Saint Mary’s director of media relations Gwen O’Brien encouraged students to join the community in launching Faith Always, Action Now, the capital campaign that seeks to raise $80 million for scholarships, professorships, selected facility improvements and other projects, for the College. The reception will be held at 6 p.m. Friday in the O’Laughlin Auditorium lobby, hosting members of the community before the campaign launch event, which begins at 7 p.m. “This event is not something to miss,” O’Brien said. “The reception and launch event will definitely excite students about Saint Mary’s and its future with this campaign.” Alumna Lindsey Anderson, a professional opera singer, is currently on campus to act as the storyteller for the evening, student body president Maureen Parsons said. “Current students will be sharing their Saint Mary›s story and there will be video throughout as well,” she said. “The program is emotional and touching, and I think will be something students who attend will never forget.” Students are also encouraged to attend the Heritage Week dinner, which begins tonight at 5:15 p.m. Special guest speakers include board chair Mary L. Burke, a 1985 alumna, and Sister Veronique Wiedower, a 1970 graduate of the College.”The Heritage Week dinner is an annual event we have during this week each year. This year it is a little different because of the capital campaign launch,” Parsons said. “Mary Burke is going to speak to the students about what the capital campaign is, what we are raising money for and why it is important for current students.” As a senior, Parsons knows she and her peers may never see the changes while students but said students must remember that “the renovations and new buildings we have currently are because of past alumnae investing in the College as well.” Also part of the campaign she and her peers may never see the changes while students, but said students must remember that “the renovations and new buildings we have currently are because of past alumnae investing in the College as well.” Also part of the campaign launch festivities was a faculty luncheon hosted by College President Carol Ann Mooney on Wednesday afternoon that awarded two faculty members for their excellence at the College. “These awards, made possible by the generosity of two alumnae and their spouses, recognize faculty members who are deeply dedicated to their students, their scholarship, and their communities,” a College press releasee said. Mary Ann Merryman, professor of business and accounting, was presented The Donald R. and Nora Barry Fischer Faculty Award for Teaching Excellence. This award, named for the 1973 graduates of Notre Dame and Saint Mary’s, respectively, recognizes excellence in discipline-specific teaching by a faculty member in upper-division courses in a major, the press release said. “In addition to her typical teaching responsibilities, over the past nine years, Merryman has organized and coached a team of four to compete in the INCPAS Case Competition, competing against teams from colleges and universities across Indiana,” the press release said. “Merryman has led Saint Mary’s teams to the final six for seven of the last eight years with the teams finishing first in 2010 and 2011.” Merryman is a certified public accountant account who received her Bachelor of Science from Manchester College and her Master of Science in Accountancy from Notre Dame. Jayne Kendle, associate professor of nursing, was presented with The Kevin J. and Marijo Rogers Kelly Service Award, named for the 1977 graduates of Notre Dame and Saint Mary’s, respectively. This award recognizes a faculty member who demonstrates exceptional commitment to local, regional, nationa, or international service to his or her academic field, according to the press release. “Kendle has expanded her service role to include serving as a Board member of the O’Hana Heritage Foundation helping to establish A Rosie Place, a specialty care hospital for medically fragile children,” the press release said. “She continues to work to educate Indiana legislators and work with the State Department of Public Health to secure funds to support these families.” Kendle received her Bachelor of Science in Nursing from the University of Evansville and has a Master of Science in Nursing from the University of Missouri.
A Saint Mary’s professor and two students traveled to Amman, Jordan, to observe and assist the inception and future growth of SheCab, a startup taxi service designed for and by Jordanian women.Associate professor of political science Sonalini Sapra accompanied junior Eleanor Jones and sophomore Emily Beaudoin abroad, a trip that followed the two students’ participation in the Study of United States Institute (SUSI) on Global Women’s Leadership hosted by Saint Mary’s the previous summer.The SUSI, organized and facilitated by the College’s Center for Women’s Intercultural Leadership (CWIL), closed its five-week long program with a capstone project in which students designed a program geared towards helping women in their home country. Jones and Beaudoin said they were unsurprised when the SheCab proposal was chosen as the best of all the participating groups in the 2014 SUSI.“Each team developed great ideas for their project, but SheCab was the clear winner,” Jones said. “I remember Emily predicting their success before it was announced that they had won. Their mission was clear and their action plan was something that was tangible.”Not only was their design tangible, but it was one the Jordanian group encountered in successful action during their stay in South Bend, Jones said.“Gail Hickey graduated from the Spark Program that is hosted at Saint Mary’s by Martha Smith,” Jones said. “Through her participation in this program, she started her own female cab service in the area. The Jordanian delegation met Gail when they were here and they used her idea as the springboard for their own action plan.”Beaudoin said the transportation demanded and supplied by women in South Bend and appropriated for use in Amman speaks to an international interest in women’s safety.“SheCab is part of a larger global movement for female-only transportation,” Beaudoin said. “Mexico, Afghanistan, India and even New York City have already implemented systems of female only public transportation.”“This is a service much needed in Amman, as women oftentimes speak of harassment and feeling generally unsafe in taxis driven by men.”Beaudoin said the the group’s end result was a taxi business — female-purposed and female-serviced — with a mission to provide safe and accessible transportation for women.“Once SheCab is officially launched, the cars will be driven exclusively by females and offer their services to females,” Beaudoin said.Jones said SheCab’s creators have garnered a lot of attention through media outreach since they left the U.S. in August.“Although they have not officially launched, SheCab’s greatest strength thus far has been their outreach,” Jones said. “They were on the front cover of one of their national newspapers, and they have been interviewed on several radio stations.”Although the two Saint Mary’s students did not contribute to SheCab’s initial design, Beaudoin and Jones said they were able to witness and help their international peers’ business model come to life during their trip to Jordan.“Emily and I were able to attend a meeting at the U.S. Embassy in support of the SheCab team,” Jones said. “There, they were announced a finalist for an Alumni Engagement Innovation Fund (AEIF) grant from the U.S. Department of State Bureau of Educational and Cultural Affairs.“ … While we were there, they also got the first call from a potential investor.”Beaudoin said the Jordanian entrepreneurs intend to use the SheCab’s media attention to raise the money it needs for an official launch. She said she realized that the most significant way she and Jones could contribute to the growth of SheCab was to provide them with additional funding that would ensure the business’s quick and effective launch.“SheCab is in need of funds to purchase cars, market their business and continue to grow,” Beaudoin said. “Right now the SheCab team is working to finalize their business plan, attract investors and market their business so that when it does come time for the official launch the public is excited and willing to ride in their cabs.”Beaudoin said she was impressed by the Jordanian delegation’s ability to see this feminist-activism project through as a potentially profitable business model.“Personally, I think SheCab won because it was a very specific, highly feasible idea that is part of a larger global movement for female-only transportation,” she said. “The fact that it was entrepreneurial, that the Jordanian team wanted to launch a new business, distinguished it from the other country projects.”This “feasible” idea is ensured by need, Beaudoin said. She and Jones experienced the dangers of male cabbies firsthand during their trip to Amman, she said.“As we spoke with several women who live in Amman and experienced some harassment at the hands of a taxi driver ourselves, it was evident that SheCab is a much-needed service in Amman,” Beaudoin said.Jones said SheCab will not only protect, but empower women.“I wanted to help contribute to this program because in my mind, these women leaders have already succeeded,” Jones said. “ … They not only identified an issue in their community, they are finding a solution. They are finding and sparking confidence in others.”Jones said the opportunity to witness and contribute to SheCab and the rise of the women entrepreneurs that designed and implemented it was inspiring.“Although our institute this summer was only five weeks, I think we developed great bonds with these women,” Jones said. “Being able to watch them succeed in change makes me proud to have been able to watch them develop this dream from the beginning and to have been a small part of their journey.”Tags: Amman, CWIL, Jordan, SheCab, SUSI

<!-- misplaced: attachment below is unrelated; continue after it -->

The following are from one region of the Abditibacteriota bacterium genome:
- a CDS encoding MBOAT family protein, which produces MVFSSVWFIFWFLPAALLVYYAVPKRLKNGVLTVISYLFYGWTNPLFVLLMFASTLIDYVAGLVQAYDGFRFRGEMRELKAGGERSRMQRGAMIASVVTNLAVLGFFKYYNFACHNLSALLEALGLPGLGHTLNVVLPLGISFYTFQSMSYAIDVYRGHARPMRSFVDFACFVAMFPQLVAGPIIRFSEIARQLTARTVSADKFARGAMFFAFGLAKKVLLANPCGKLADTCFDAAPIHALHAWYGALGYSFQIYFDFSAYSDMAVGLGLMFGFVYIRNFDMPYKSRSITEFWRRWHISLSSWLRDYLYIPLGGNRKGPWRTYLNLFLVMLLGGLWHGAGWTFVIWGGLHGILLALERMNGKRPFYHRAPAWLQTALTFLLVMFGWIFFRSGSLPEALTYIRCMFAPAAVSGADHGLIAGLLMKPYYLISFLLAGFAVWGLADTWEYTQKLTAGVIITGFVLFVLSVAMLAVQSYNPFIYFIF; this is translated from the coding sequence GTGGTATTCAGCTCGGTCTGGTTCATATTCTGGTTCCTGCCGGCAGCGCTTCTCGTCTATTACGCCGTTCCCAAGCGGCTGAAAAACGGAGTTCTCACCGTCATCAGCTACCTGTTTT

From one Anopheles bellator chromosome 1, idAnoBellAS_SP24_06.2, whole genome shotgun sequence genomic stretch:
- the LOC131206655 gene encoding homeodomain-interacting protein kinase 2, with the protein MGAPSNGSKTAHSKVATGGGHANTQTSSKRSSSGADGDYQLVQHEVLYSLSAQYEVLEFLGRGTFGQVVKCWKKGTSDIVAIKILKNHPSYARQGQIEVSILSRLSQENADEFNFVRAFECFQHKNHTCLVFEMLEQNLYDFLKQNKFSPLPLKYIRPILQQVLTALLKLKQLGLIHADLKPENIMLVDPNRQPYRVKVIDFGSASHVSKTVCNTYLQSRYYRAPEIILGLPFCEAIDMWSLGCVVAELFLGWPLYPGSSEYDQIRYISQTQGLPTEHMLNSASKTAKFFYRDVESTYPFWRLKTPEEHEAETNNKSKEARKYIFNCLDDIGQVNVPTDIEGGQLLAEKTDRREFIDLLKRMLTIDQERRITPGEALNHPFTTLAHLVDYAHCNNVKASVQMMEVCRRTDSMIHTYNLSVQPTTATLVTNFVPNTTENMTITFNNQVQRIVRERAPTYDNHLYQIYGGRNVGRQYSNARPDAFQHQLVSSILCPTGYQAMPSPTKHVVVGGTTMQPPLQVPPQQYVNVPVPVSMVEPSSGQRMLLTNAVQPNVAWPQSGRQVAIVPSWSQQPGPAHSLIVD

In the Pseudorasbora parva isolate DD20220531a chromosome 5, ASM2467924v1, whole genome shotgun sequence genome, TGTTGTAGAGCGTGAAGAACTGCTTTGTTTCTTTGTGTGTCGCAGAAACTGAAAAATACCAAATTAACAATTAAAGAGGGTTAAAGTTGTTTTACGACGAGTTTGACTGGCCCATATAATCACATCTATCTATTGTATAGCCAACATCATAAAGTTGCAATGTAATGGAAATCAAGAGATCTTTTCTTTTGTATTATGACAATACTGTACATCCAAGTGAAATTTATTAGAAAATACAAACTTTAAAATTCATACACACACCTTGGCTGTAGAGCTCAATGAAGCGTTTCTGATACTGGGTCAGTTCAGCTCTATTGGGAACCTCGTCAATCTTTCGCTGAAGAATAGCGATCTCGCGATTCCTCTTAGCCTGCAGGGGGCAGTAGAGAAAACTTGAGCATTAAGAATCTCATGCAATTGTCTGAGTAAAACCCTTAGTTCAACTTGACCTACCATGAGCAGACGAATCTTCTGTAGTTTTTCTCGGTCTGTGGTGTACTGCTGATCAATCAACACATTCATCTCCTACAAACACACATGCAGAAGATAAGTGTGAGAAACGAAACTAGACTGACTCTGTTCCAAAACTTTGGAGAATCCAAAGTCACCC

New Funding to Support Development of Mobile Game to Help Pennsylvanians Land Manufacturing Jobs March 04, 2019 SHARE Email Facebook Twitter Economy, Jobs That Pay, Press Release Harrisburg, PA – Today, Governor Tom Wolf announced the approval of new funding to support the development of a mobile game that will help individuals land jobs in the manufacturing sector. The grant will be provided to Catalyst Connection, an industrial resource center that supports the growth of small manufacturers in western Pennsylvania. Catalyst Connection has partnered with Pittsburgh-based game developer Simcoach Games to create the new game. The grant will come from Governor Wolf’s Manufacturing PA initiative.“One of the biggest issues for manufacturers is trying to find qualified workers to fill their open positions,” Governor Wolf said. “This game is a truly innovative way of supporting the manufacturing sector that won’t just benefit employers, but will provide opportunities and assistance for applicants who are trying to land these family-sustaining careers.”The grant will provide $158,735 to Catalyst Connection to support the development and marketing costs of the game. The game will enable users to practice skill concepts that are found in the National Tooling and Machining Association’s mechanical aptitude test. This test is used as the standard employment exam for a large number of manufacturers. The gaming format allows users to learn fundamentals in small amounts through game levels. Catalyst Connection and Simcoach Games will determine which areas of the exam provide the greatest challenge for applicants and determine which of these areas are best addressed in a gaming environment. Catalyst Connection will coordinate with manufacturers like Oberg Industries and All-Clad Metalcrafters, as well as hiring organizations, to promote the game.“Catalyst Connection is pleased to be able to help job seekers prepare for manufacturing employment exams that will support the manufacturing job growth at Oberg Industries, All-Clad Metalcrafters and many other companies, not only in the region but throughout the commonwealth,” said Petra Mitchell, president and CEO of Catalyst Connection. “Working with Simcoach Games to create an innovative approach to pre-employment readiness, this project has the potential to significantly increase the number of qualified applicants for high paying, high wage jobs, and we are grateful for this funding opportunity.”The Pennsylvania Manufacturing Training-to-Career grant is designed to provide funding for training programs to help unemployed and underemployed individuals, as well as those with barriers, to gain the skills they need to gain employment in the manufacturing sector. Eligible applicants include technical and trade schools, universities, and nonprofit organizations that develop new and innovative training programs and partner with two or more manufacturers.The Training-to-Career grant is part of Governor Wolf’s Manufacturing PA initiative that was launched in October 2017. This initiative ensures that training leads not simply to any job, but to careers that provide higher pay and opportunities for advancement. Working with DCED’s strategic partners, including Industrial Resource Centers (IRCs), Pennsylvania’s colleges, universities, technical schools, and non-profit organizations, this initiative fosters collaboration and partnerships to accelerate technology advancement, encourage innovation and commercialization, and build a 21st century workforce.In the 2019-2020 Executive Budget proposal, Governor Wolf is calling for an additional $4 million to help Pennsylvania manufacturers train workers and $6 million to expand career and technical education for adults.For more information about the Wolf Administration’s commitment to manufacturing, visit the Department of Community and Economic Development (DCED) website or follow us on Twitter, LinkedIn, Facebook, and YouTube.